Last year, editor and novelist Keith Gessen was arrested at an Occupy Wall Street protest and spent some time in jail. Today, as protests marking OWS's one-year anniversary roil Wall Street (so far, more than 100 people have been arrested), a concerned citizen asks Gessen how much the arrest cost him. Turns out he paid a $120 fine, got a parking ticket, and his bike was stolen. All told, that cost him about $250—kind of a lot if you're living on a writer's wages.
A San Francisco literary agent says she plans to be more careful about her use of social media—and especially about how much she announces her location—after she was violently attacked last week by an author whose manuscript she rejected.
n+1 editor Marco Roth talks to the Observer about his forthcoming memoir, and about how an investigation into his father’s death led him back through the canon of classic novels that his father made him read as a teenager.
For the next 135 days, a star-studded cast that includes Tilda Swinton, Will Self, and David Cameron will be reading chapters of Moby Dick and posting the recordings online as part of the Moby Dick Big Read. Artists Anish Kapoor and Antony Gormley are also contributing to the project.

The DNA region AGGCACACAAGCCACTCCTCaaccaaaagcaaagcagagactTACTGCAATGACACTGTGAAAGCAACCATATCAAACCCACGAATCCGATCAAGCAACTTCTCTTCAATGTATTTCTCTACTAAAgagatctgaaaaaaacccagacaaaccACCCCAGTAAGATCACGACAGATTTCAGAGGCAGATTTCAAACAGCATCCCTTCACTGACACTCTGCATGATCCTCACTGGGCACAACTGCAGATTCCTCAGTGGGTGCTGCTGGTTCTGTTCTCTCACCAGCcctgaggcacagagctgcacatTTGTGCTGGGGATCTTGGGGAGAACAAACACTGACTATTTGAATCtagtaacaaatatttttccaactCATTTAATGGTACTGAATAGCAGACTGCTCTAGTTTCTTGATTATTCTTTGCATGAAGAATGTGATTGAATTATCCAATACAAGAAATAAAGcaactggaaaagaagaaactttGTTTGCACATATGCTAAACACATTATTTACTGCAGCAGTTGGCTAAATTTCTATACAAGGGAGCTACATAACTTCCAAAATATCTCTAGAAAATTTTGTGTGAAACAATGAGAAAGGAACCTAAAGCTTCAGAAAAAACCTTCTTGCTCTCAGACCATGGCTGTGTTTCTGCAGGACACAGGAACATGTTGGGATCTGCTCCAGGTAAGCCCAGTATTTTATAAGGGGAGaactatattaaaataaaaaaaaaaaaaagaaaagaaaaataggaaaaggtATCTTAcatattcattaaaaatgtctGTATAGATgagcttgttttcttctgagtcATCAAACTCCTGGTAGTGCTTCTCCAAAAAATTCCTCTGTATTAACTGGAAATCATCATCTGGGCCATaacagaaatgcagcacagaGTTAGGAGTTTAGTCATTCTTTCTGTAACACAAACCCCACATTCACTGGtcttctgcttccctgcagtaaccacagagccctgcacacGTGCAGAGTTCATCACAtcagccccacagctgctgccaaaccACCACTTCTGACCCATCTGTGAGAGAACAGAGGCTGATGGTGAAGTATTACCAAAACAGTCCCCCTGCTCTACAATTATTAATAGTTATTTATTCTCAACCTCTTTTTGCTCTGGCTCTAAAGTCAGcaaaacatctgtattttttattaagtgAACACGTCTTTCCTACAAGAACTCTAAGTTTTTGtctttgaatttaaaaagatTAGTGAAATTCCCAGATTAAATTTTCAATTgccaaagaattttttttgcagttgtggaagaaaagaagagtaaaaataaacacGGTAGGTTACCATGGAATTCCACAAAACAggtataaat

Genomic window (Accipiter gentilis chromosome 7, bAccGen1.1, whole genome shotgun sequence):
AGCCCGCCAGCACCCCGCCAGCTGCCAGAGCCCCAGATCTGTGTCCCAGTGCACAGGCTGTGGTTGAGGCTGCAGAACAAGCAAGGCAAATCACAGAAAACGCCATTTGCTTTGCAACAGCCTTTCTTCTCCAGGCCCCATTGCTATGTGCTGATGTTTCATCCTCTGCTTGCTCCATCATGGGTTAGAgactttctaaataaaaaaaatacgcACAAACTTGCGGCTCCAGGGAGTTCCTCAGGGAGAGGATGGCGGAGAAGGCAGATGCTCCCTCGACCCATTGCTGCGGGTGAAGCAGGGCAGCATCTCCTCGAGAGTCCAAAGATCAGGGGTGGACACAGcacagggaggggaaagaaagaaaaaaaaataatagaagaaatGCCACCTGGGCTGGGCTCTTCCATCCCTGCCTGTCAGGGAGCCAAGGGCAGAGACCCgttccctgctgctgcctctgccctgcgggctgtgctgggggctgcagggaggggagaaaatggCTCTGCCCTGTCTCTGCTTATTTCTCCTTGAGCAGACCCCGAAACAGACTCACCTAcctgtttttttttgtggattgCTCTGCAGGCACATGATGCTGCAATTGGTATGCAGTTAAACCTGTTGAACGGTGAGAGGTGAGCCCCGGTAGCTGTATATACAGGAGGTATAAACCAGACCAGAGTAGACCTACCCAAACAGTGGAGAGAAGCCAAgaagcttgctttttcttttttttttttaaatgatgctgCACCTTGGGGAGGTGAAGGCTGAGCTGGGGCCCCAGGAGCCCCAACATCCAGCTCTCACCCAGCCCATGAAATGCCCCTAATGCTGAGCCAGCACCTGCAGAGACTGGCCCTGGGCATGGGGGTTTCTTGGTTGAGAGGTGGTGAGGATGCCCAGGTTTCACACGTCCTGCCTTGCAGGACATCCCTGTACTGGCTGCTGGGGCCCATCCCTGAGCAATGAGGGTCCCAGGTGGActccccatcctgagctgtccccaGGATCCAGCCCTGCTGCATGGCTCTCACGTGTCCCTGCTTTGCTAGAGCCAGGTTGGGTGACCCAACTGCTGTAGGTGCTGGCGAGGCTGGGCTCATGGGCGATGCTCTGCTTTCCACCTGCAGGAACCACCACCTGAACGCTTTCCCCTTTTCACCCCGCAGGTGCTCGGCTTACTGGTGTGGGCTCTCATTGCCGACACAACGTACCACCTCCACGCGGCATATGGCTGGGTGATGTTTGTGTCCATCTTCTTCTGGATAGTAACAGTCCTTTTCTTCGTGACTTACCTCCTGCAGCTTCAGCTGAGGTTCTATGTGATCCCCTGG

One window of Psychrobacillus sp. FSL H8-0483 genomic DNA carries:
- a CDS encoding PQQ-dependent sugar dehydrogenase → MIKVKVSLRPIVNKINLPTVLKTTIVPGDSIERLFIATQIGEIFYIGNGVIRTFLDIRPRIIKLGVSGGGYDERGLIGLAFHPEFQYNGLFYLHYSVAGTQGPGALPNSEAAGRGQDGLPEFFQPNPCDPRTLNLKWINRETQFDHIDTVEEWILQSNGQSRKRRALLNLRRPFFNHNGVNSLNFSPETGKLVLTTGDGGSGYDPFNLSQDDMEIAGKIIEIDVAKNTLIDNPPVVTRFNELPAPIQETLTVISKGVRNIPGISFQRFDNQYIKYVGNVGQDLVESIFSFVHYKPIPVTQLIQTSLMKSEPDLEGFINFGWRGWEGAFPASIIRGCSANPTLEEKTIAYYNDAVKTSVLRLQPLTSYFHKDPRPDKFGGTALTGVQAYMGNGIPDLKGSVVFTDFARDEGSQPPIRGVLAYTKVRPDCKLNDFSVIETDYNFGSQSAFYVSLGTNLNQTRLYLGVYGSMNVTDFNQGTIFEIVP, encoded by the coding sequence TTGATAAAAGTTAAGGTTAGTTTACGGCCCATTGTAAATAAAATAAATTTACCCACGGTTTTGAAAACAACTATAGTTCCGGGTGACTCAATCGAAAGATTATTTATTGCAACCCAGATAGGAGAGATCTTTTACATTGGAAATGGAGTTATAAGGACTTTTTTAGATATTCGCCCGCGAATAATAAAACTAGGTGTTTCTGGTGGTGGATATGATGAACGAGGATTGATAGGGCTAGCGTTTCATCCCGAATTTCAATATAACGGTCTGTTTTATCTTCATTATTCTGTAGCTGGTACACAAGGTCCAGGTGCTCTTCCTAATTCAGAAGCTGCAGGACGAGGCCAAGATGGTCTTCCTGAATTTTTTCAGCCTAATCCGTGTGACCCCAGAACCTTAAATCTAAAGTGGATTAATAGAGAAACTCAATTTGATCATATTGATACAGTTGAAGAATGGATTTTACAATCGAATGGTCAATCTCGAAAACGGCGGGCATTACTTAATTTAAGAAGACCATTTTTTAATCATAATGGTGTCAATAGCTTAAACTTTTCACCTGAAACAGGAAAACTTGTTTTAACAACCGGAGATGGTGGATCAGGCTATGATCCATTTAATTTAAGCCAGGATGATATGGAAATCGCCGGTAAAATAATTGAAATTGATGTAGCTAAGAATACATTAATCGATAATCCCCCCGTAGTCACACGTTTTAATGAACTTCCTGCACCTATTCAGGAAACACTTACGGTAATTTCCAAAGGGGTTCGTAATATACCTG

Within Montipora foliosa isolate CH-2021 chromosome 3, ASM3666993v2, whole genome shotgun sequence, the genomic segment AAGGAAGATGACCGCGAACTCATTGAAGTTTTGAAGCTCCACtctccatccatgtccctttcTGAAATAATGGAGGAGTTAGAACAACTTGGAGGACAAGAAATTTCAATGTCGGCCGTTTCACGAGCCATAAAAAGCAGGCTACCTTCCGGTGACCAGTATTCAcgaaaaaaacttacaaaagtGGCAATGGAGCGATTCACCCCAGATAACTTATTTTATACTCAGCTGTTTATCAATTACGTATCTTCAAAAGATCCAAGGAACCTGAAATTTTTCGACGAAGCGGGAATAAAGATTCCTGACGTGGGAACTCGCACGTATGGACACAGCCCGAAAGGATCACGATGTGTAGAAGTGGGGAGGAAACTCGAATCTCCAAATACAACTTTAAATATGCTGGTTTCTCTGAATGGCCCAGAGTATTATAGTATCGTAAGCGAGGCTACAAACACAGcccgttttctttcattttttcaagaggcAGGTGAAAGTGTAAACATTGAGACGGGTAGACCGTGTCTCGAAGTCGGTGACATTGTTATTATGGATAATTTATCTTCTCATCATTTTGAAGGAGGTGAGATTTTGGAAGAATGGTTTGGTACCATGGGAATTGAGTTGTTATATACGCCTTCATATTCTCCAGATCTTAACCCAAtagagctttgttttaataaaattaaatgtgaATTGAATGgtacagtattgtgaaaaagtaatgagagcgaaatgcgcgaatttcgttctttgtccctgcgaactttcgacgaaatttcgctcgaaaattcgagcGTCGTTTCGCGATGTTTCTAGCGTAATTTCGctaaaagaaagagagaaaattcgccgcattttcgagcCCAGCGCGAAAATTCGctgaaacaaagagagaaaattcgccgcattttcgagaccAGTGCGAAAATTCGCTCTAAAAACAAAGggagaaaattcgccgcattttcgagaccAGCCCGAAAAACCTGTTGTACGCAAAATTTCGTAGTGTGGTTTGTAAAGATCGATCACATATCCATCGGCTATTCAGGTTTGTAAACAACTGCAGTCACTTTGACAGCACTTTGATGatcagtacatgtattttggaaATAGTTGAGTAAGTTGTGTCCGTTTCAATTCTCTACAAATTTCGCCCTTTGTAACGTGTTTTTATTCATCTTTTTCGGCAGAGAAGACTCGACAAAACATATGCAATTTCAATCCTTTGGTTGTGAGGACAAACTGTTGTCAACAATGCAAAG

Speaking of audiobooks, readers planning very, very long road trips might consider taking the new 120-disc set of Remembrance of Things Past along with them. The 153-hour reading of Proust’s classic replaces the only previously existing version: an abridged, 36-disc set.
A Columbia graduate student has unearthed a lost novel by Harlem Renaissance author Claude McKay titled Amiable With Big Teeth: A Novel of the Love Affair Between the Communists and the Poor Black Sheep of Harlem. Jean-Christophe Cloutier discovered the novel while working in a rare book archive, and its authenticity was verified by his dissertation advisor (and Bookforum contributor) Brent Hayes Edwards. The find is being described as a “major discovery” and “scholarly gold” by Harlem Renaissance authorities, and Edwards told the New York Times that it will likely be recognized “as the key political novel of the black intellectual life in New York in the late 1930s.”
“Recently, there’s been pressure to be more aggressive on fact-checking and truth-squading,” says New York Times’s political editor Richard Stevenson. “It’s one of the most positive trends in journalism that I can remember.” Relatedly, if you haven’t read Michael Lewis’s 13,000-word profile of President Obama in the latest Vanity Fair, we recommend it.
The Nervous Breakdown conducts a six question sex interview with Junot Diaz.